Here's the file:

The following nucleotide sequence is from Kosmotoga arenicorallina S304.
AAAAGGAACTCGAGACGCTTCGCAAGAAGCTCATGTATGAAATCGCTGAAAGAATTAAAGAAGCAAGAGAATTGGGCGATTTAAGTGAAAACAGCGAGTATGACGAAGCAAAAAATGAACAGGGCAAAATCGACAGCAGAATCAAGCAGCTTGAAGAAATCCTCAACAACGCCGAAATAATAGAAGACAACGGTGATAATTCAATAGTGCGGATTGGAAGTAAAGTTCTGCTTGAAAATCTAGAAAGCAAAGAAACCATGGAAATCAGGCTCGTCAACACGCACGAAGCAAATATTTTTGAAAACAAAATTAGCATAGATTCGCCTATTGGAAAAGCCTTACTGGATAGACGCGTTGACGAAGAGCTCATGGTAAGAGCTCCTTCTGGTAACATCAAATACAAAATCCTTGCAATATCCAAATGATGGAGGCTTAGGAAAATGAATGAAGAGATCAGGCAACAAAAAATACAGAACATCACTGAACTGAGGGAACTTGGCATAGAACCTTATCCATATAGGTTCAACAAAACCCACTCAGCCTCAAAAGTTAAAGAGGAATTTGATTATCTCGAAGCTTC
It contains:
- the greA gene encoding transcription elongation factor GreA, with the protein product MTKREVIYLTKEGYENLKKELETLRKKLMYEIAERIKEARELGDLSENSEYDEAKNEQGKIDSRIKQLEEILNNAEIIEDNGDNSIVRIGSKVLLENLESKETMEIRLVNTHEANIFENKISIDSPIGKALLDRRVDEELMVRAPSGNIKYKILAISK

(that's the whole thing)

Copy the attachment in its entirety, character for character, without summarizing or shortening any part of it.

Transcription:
The following nucleotide sequence is from Kosmotoga arenicorallina S304.
AAAAGGAACTCGAGACGCTTCGCAAGAAGCTCATGTATGAAATCGCTGAAAGAATTAAAGAAGCAAGAGAATTGGGCGATTTAAGTGAAAACAGCGAGTATGACGAAGCAAAAAATGAACAGGGCAAAATCGACAGCAGAATCAAGCAGCTTGAAGAAATCCTCAACAACGCCGAAATAATAGAAGACAACGGTGATAATTCAATAGTGCGGATTGGAAGTAAAGTTCTGCTTGAAAATCTAGAAAGCAAAGAAACCATGGAAATCAGGCTCGTCAACACGCACGAAGCAAATATTTTTGAAAACAAAATTAGCATAGATTCGCCTATTGGAAAAGCCTTACTGGATAGACGCGTTGACGAAGAGCTCATGGTAAGAGCTCCTTCTGGTAACATCAAATACAAAATCCTTGCAATATCCAAATGATGGAGGCTTAGGAAAATGAATGAAGAGATCAGGCAACAAAAAATACAGAACATCACTGAACTGAGGGAACTTGGCATAGAACCTTATCCATATAGGTTCAACAAAACCCACTCAGCCTCAAAAGTTAAAGAGGAATTTGATTATCTCGAAGCTTC
It contains:
- the greA gene encoding transcription elongation factor GreA, with the protein product MTKREVIYLTKEGYENLKKELETLRKKLMYEIAERIKEARELGDLSENSEYDEAKNEQGKIDSRIKQLEEILNNAEIIEDNGDNSIVRIGSKVLLENLESKETMEIRLVNTHEANIFENKISIDSPIGKALLDRRVDEELMVRAPSGNIKYKILAISK